October 18, 2019
I love Halloween. I want to decorate now, but it’s only mid-September as I write this. That’s not too early, right? Hobby Lobby had Christmas crap out in August.
My son was only 2-months-old his first Halloween. We stayed home, but I did dress him in a penguin onesie. As we cuddled on the couch and watched scary movies, occasionally handing out candy to trick-or-treaters, I made plans for next Halloween: family-themed costumes, decorations inside and out, and candy galore — Bwahahahaha!
Next year comes. While Googling Wizard of OZ family-themed costumes and inflatable ghosts, I realized that I have Dracula taste on a zombie budget. Holidays are freaking expensive, man. And why are the big (money-spending) ones all clustered at the end of the year? I settled on only purchasing family costumes, which didn’t have to be themed, just cheaper — he wouldn’t even appreciate it if I went as Boyothy (a boy Dorothy) and he the Scarecrow, anyway.
A month before Halloween, while braving the holiday section at Target (a horror movie in itself — funny how the older I get, the more impatient I’ve gotten when out in public. Anyone else?), I eyed a baby-sized dinosaur costume for $40 dollars. FORTY DOLLARS! I wouldn’t even buy myself a costume that cost that much. I’m certainly not going to buy one for someone who hasn’t learned how to walk yet. (He began walking two weeks before Halloween, which kind of sums up the parent/kid dynamic.)
Target probably offered cheaper costumes, but by that point my watered-down Halloween dreams and the mindless goblins dissing shopping etiquette had taken a toll.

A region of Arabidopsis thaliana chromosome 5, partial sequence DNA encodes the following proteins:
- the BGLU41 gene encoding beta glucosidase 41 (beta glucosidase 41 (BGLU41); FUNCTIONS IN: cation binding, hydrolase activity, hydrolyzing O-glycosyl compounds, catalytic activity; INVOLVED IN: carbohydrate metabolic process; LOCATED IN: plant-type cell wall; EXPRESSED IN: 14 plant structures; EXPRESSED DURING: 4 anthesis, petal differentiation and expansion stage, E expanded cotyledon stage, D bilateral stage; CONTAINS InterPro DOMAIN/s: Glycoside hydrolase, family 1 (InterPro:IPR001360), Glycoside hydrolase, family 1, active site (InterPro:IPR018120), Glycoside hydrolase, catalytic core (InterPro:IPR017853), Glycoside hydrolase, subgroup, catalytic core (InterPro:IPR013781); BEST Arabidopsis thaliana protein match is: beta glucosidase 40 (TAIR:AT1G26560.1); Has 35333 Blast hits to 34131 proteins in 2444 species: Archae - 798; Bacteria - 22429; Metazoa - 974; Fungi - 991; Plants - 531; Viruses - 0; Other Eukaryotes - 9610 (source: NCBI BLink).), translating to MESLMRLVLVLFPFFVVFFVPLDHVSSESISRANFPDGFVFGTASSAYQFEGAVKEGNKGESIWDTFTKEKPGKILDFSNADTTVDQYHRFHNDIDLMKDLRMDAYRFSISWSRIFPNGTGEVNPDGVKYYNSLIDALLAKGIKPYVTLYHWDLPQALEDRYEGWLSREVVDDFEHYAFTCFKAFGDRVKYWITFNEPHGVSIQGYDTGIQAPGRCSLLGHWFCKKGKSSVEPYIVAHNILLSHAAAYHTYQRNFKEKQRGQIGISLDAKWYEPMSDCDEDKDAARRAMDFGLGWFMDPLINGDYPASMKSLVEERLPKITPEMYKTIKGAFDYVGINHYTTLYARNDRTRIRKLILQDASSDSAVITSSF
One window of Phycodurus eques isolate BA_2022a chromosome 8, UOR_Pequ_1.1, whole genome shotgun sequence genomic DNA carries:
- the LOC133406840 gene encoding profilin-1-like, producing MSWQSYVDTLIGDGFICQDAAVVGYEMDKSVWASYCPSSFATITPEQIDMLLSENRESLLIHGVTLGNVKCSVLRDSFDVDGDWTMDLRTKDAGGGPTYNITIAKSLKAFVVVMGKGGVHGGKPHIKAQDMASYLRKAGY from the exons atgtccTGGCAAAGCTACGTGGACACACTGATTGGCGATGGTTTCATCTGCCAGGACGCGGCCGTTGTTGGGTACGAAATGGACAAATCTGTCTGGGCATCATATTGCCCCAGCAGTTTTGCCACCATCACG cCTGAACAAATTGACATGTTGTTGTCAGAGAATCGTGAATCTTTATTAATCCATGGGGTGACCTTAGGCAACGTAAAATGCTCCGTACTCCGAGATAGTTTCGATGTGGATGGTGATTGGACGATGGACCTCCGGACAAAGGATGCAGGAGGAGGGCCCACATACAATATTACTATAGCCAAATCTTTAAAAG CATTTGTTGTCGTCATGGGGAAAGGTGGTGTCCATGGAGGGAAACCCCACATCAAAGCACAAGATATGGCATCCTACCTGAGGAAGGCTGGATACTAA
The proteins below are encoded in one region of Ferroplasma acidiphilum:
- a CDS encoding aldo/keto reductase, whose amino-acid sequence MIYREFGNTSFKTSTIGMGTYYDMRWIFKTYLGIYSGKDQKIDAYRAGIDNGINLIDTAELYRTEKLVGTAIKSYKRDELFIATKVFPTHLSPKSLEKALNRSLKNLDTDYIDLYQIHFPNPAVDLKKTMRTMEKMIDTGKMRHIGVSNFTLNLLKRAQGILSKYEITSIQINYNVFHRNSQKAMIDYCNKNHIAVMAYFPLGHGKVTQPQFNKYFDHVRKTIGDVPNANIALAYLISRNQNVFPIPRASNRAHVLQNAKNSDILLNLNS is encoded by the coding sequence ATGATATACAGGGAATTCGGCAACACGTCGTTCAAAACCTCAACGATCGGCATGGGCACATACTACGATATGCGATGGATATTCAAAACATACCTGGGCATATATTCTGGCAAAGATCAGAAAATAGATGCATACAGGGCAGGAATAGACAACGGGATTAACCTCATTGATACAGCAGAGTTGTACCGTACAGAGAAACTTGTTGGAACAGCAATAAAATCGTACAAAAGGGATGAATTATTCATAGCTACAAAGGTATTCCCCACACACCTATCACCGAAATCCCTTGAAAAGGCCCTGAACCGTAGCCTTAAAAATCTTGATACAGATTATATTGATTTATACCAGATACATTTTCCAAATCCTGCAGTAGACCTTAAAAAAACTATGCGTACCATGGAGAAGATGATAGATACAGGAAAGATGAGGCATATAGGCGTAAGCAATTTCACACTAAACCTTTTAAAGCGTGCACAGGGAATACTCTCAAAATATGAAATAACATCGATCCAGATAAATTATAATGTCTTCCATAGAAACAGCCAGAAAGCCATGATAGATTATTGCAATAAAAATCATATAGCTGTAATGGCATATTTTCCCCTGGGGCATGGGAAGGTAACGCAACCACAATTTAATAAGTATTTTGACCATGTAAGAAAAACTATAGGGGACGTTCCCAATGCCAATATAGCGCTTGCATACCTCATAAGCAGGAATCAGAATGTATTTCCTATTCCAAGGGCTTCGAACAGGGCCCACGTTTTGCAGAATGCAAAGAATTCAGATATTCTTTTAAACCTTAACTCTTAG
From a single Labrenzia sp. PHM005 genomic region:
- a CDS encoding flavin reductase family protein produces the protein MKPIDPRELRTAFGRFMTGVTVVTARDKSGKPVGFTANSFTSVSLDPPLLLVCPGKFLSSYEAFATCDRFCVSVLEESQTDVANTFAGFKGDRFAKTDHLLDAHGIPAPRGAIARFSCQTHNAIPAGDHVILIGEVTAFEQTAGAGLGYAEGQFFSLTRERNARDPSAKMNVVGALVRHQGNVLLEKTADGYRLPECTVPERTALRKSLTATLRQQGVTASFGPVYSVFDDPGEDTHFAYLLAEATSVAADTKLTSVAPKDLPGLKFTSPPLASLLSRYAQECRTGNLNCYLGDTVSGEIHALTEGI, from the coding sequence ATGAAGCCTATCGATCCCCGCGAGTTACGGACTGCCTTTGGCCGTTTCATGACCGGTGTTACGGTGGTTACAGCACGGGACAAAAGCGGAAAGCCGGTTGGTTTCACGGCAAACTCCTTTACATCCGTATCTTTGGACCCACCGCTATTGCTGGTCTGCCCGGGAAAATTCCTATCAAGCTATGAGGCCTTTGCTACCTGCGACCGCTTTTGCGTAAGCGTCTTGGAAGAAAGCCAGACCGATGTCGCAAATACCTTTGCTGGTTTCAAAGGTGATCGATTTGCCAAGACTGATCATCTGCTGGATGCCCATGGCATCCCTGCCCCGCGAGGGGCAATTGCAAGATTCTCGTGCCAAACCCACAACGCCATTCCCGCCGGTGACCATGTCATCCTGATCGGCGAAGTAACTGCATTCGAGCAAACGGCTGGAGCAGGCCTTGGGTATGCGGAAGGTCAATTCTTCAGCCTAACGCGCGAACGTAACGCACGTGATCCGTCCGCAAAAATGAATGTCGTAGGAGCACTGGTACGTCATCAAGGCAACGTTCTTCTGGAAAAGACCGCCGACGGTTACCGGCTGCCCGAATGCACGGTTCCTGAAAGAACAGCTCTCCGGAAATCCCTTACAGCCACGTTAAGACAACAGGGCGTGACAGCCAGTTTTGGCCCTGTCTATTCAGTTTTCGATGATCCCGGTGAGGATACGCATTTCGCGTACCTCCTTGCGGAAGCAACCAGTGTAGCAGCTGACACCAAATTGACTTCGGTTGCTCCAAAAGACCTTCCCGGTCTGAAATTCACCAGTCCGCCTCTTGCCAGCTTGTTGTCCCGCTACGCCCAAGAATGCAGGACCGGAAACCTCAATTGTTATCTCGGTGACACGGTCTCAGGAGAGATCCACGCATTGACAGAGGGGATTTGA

Before I could escape in a huff, I spotted a $20 costume. Did it matter if it was meant for a dog? No. I wanted to stick it to The Man. I wasn’t going to fall for his lavish marketing trickery. I looked left and then right, then I quickly lifted my son and slipped the costume over my son’s back trying not drop him, but also desperately hoping not to get caught by a smug shopper. It fit. I bought it.
I ended up distracted by work and other “adult” things that I forgot to get a costume for myself. But, my son was adorable for his first trick-or-treating. And no one even noticed that his costume fit a little differently than the others. Take that, The Man.
This year, at 8, he wants one of those inflatable dinosaur suits. They’re 60 bucks at the Spirit Halloween store and $33 on Amazon. I wonder if I can fashion a cheaper version with a Sharpie, some rubber bands, a sheet, and a small, battery-powered fan? (I’ll probably buy the Amazon one.)
I eventually dressed at Boyothy a couple years later — button-down gingham shirt, bowtie, ruby sneakers and all.
Tim Meyer is managing editor of Nola Family and our sister publication, Nola Boomers.